So is Bradley Field, the petroleum engineer and drilling proponent who can't remember if he is a climate change denier; the holder of a singularly influential position to determine the outcome of shale gas development in New York state as the issuer of permits and the overseer of regulations -- Is this Bradley Field nonpartisan? It's a relevant question. Elected officials come and go. (Field has already served under five governors.) The policy being derived under Field's long and unchallenged tenure with the DEC will be enduring.
The former Milliken Station/AES Cayuga coal-burning power plant in Lansing has had a busy news year, but a very quiet year as far as generating electricity. It sounded like investors were bringing back signs of life, but now those investors are mothballing the plant, shutting it down but keeping it available.
"Cayuga Operating Company intends to take all steps within its control to avoid permanently retiring the facility by continuing to explore any and all alternatives with its suppliers and other parties, including reductions in its variable and fixed costs," wrote Jerry Goodenough, the company's chief operating officer.
Goodenough cited wholesale electricity prices that "are inadequate for the Cayuga facility to operate economically." The mothballing, he wrote, is a way to put the plant in "protective lay-up to limit the costs that are incurred at the facility."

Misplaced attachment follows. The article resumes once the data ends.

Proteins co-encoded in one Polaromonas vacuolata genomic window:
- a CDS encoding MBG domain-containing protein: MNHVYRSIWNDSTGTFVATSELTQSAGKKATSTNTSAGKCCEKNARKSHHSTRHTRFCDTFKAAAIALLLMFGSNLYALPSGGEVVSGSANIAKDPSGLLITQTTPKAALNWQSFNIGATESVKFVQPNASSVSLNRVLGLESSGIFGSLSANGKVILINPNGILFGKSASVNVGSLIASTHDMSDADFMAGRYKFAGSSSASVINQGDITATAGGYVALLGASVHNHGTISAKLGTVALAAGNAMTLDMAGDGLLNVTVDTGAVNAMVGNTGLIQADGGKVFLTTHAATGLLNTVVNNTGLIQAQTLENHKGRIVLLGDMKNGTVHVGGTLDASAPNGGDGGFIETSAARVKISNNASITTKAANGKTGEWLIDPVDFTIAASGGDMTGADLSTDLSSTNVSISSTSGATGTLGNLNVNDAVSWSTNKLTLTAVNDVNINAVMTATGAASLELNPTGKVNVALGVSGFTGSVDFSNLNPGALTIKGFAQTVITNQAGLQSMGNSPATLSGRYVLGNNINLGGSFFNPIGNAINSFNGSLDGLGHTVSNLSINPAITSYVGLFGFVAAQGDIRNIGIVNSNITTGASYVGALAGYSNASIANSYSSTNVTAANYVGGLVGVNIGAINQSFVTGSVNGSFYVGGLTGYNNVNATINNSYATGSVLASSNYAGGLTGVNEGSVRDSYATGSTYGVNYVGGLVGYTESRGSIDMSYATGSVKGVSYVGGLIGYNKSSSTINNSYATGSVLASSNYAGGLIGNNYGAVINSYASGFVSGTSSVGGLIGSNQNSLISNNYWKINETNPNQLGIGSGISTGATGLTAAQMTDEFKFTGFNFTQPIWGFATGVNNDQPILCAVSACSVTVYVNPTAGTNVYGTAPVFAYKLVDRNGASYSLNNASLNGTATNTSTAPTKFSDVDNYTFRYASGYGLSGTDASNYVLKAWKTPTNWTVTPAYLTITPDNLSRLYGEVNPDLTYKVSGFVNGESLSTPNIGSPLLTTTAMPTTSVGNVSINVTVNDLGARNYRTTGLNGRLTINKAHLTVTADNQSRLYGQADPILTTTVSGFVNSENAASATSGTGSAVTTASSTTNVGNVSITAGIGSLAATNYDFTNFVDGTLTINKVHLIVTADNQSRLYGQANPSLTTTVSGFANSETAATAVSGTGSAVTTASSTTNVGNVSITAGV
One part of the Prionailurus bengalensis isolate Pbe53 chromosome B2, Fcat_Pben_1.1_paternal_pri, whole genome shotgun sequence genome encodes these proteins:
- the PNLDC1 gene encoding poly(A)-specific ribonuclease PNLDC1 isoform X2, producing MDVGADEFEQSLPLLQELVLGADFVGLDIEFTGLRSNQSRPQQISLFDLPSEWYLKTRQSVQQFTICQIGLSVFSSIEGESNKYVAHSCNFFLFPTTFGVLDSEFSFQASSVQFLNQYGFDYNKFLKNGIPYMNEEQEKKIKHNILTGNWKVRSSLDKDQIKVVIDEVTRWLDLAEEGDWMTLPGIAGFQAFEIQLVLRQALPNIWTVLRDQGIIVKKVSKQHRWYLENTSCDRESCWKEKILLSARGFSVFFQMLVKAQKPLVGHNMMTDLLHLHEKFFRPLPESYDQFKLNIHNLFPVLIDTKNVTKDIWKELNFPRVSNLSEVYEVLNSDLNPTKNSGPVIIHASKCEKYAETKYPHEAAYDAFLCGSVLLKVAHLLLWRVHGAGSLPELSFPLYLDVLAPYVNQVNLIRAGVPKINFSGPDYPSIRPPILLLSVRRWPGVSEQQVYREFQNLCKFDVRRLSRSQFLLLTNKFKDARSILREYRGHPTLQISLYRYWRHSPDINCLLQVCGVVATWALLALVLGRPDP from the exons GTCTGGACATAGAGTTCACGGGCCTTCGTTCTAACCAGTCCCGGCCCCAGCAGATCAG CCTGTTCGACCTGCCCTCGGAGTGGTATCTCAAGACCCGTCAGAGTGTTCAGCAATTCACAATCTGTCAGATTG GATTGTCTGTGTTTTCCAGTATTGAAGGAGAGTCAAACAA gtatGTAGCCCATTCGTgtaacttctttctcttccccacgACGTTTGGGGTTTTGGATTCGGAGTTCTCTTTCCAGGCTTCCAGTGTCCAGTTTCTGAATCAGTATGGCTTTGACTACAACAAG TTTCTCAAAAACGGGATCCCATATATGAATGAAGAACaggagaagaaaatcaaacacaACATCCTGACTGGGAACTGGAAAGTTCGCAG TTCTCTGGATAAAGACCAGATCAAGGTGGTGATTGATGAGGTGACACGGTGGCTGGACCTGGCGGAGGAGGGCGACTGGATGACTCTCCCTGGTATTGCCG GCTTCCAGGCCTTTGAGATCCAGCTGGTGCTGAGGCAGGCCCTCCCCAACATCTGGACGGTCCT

This will mean a lot fewer trains through the city of Ithaca, which also makes me worry about the long-run future of that track and because of that, the Cargill Salt mine - does anything else move on that line?
Every now and then living near a major research university provides some immediate advantages.
Angelika noticed a growing nest of yellow jackets under the eaves of our house. It's been a few years since we had lots of them, but this nest was probably softball size and you could see a small army of wasps flying around by the gutter, closer to our back door than made me comfortable.
I was about to run out and buy a spray bottle of insecticide, though I hate doing that. Spraying this side of the house isn't likely to contaminate the beehives on the other side, but the bees have enough trouble. Fortunately, I remembered a poster I'd seen at the Varna Community Center, and ran down to look at it.
I emailed Kevin Loope, and he wrote back quickly. He scouted out the nest, and it would work, so he came back with a lot more equipment. Angelika got a series of pictures through one of our windows. (Sorry - I definitely need to clean the storm window!)
I suspect this is a limited-time offer, and I'm not sure how many nests they really need, but it was great to have a better solution than spraying toxic chemicals on my house. (I suspect that much of the blurry stuff on that window is from past sprayings, too.)
I'll be looking for the next 3-4 weeks, after which this species enters decline and nests are no longer active.
The species is the common aerial yellowjacket, Dolichovespula arenaria. It is in the same genus as the bald faced hornet (Dolichovespula maculata) which builds similar nests and is actually a type of yellowjacket, not a true hornet (genus Vespa).
These guys are in some ways more challenging than working with honeybees, in that they are typically much more aggressive than honeybees, and studying them requries finding new nests each year. Plus, their biology is much more poorly understood, which makes it both more exciting and challenging to study their behavior and ecology.